Queen’s is now offering funding for creative professors interested in rebuilding their course of choice.
Applications opened for the Principal’s Dream Course program in October, which provides offers up to $13,000 in one-time funding for professors interested in redesigning a course at Queen’s. Up to three applicants can receive funding.
According to the Queen’s website, the program welcomes creative and imaginative proposals to be considered for single semester courses. Applicants are required to submit a course redevelopment focused on the topics of sustainability, indigenous identities and the Queen’s 175th anniversary.
This funding will be provided by the Principal’s Office, according to Peter Wolf, associate vice-provost (teaching and learning).
In an email to The Journal, Wolf stated that the program will build upon pre-existing undergraduate courses.
“We want to see what the faculty members propose. It could be new pedagogical approaches, furthering active learning, going [on] field trips, incorporating new technology, hiring additional educational assistants, etc.,” he wrote.
According to the Queen’s website, the funding can be used for guest speakers or for course materials, technology and other supports for “active and inquiry-based” learning.
Wolf added that the professor would have the same control over their course as usual, “other than the opportunity to highlight course enhancements due to the enhanced funding, and to let students know they are taking a Principal’s Dream Course.”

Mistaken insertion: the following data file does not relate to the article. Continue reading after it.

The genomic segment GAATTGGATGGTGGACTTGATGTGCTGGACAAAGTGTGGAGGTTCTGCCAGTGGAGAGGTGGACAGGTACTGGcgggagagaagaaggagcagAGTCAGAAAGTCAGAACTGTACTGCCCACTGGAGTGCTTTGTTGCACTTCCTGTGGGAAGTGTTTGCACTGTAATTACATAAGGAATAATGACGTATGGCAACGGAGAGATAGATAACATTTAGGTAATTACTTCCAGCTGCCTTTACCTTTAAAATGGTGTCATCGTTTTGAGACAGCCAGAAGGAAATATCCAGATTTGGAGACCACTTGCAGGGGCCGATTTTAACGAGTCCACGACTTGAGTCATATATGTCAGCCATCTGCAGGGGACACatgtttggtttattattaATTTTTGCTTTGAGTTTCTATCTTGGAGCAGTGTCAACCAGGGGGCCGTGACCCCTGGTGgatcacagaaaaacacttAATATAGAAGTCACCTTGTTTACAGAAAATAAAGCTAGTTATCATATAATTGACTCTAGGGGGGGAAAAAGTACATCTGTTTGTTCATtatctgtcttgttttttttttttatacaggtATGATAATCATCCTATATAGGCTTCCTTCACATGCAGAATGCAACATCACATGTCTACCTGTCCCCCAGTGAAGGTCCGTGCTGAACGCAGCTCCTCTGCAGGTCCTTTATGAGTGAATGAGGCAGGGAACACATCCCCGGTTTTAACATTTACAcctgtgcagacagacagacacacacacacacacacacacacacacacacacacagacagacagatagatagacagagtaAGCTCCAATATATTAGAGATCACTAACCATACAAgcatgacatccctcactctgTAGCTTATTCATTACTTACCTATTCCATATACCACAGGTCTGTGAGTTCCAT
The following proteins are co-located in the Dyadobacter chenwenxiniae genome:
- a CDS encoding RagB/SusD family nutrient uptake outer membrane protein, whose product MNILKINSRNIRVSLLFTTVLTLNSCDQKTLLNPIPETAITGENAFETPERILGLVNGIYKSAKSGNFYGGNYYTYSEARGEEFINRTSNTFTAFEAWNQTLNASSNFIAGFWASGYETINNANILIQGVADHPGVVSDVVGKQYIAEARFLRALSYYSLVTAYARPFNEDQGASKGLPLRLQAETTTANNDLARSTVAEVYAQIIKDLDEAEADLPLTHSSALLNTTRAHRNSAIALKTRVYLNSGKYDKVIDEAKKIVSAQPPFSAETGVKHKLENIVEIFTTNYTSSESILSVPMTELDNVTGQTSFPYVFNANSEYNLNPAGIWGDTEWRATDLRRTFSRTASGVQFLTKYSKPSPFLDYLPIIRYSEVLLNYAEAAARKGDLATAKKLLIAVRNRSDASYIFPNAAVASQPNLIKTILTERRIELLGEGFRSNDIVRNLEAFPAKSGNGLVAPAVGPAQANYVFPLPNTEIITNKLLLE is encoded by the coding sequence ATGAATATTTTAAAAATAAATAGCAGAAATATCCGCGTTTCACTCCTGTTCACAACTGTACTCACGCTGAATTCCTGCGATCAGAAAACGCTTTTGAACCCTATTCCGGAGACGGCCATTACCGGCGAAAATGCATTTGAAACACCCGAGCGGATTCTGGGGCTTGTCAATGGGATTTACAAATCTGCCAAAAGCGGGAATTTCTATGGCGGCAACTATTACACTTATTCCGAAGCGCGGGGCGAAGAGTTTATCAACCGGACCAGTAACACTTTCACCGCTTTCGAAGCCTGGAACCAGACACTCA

He called the undertaking a “pilot project”, and stated that classes will be assessed by feedback from other faculty. He didn’t comment on whether the funding would continue for successful courses.
Although Queen’s 175th anniversary will be brought into curricula, Wolf stated that the University was “not just looking for courses that sing the praises of Queen’s” and that he hopes courses maintain a critical viewpoint.
“We respect the freedom of the faculty to make choices for their courses,” he wrote.
After applications close in February 2016, up to three courses will be selected. The redesigned courses will then be implemented for the 2016-17 academic year.
The selection committee will include two faculty members and one representative each from of the Office of the Principal, Research Services and the AMS. A non-voting member from the Centre for Teaching and Learning is also on the committee.
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